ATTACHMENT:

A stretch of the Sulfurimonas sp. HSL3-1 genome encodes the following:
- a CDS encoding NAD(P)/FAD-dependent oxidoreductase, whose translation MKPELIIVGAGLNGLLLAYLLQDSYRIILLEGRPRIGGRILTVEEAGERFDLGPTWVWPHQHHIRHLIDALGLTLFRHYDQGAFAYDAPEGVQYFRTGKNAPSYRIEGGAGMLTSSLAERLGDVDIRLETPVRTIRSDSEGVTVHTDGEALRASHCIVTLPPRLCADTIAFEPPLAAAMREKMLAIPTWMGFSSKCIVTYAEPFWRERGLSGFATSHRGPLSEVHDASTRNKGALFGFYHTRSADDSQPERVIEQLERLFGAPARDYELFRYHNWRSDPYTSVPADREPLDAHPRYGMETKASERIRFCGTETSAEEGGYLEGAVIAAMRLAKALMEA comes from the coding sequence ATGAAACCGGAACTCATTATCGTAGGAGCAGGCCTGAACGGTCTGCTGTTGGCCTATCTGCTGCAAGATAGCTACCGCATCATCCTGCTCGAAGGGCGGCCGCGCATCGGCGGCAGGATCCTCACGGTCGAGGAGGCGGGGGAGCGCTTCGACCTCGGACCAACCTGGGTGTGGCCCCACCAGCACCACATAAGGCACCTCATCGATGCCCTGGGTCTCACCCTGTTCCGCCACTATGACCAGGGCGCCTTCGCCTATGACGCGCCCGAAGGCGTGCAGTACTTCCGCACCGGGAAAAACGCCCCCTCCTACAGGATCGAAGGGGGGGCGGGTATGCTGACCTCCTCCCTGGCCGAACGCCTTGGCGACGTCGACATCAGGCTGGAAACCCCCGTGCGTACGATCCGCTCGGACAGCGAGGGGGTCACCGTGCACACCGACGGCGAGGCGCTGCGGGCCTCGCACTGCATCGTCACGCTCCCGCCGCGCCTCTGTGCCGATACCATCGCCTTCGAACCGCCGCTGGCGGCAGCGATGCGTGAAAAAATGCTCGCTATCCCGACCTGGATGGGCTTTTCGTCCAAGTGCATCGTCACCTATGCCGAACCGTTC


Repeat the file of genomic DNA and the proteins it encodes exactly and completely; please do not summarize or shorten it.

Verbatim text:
A stretch of the Sulfurimonas sp. HSL3-1 genome encodes the following:
- a CDS encoding NAD(P)/FAD-dependent oxidoreductase, whose translation MKPELIIVGAGLNGLLLAYLLQDSYRIILLEGRPRIGGRILTVEEAGERFDLGPTWVWPHQHHIRHLIDALGLTLFRHYDQGAFAYDAPEGVQYFRTGKNAPSYRIEGGAGMLTSSLAERLGDVDIRLETPVRTIRSDSEGVTVHTDGEALRASHCIVTLPPRLCADTIAFEPPLAAAMREKMLAIPTWMGFSSKCIVTYAEPFWRERGLSGFATSHRGPLSEVHDASTRNKGALFGFYHTRSADDSQPERVIEQLERLFGAPARDYELFRYHNWRSDPYTSVPADREPLDAHPRYGMETKASERIRFCGTETSAEEGGYLEGAVIAAMRLAKALMEA comes from the coding sequence ATGAAACCGGAACTCATTATCGTAGGAGCAGGCCTGAACGGTCTGCTGTTGGCCTATCTGCTGCAAGATAGCTACCGCATCATCCTGCTCGAAGGGCGGCCGCGCATCGGCGGCAGGATCCTCACGGTCGAGGAGGCGGGGGAGCGCTTCGACCTCGGACCAACCTGGGTGTGGCCCCACCAGCACCACATAAGGCACCTCATCGATGCCCTGGGTCTCACCCTGTTCCGCCACTATGACCAGGGCGCCTTCGCCTATGACGCGCCCGAAGGCGTGCAGTACTTCCGCACCGGGAAAAACGCCCCCTCCTACAGGATCGAAGGGGGGGCGGGTATGCTGACCTCCTCCCTGGCCGAACGCCTTGGCGACGTCGACATCAGGCTGGAAACCCCCGTGCGTACGATCCGCTCGGACAGCGAGGGGGTCACCGTGCACACCGACGGCGAGGCGCTGCGGGCCTCGCACTGCATCGTCACGCTCCCGCCGCGCCTCTGTGCCGATACCATCGCCTTCGAACCGCCGCTGGCGGCAGCGATGCGTGAAAAAATGCTCGCTATCCCGACCTGGATGGGCTTTTCGTCCAAGTGCATCGTCACCTATGCCGAACCGTTC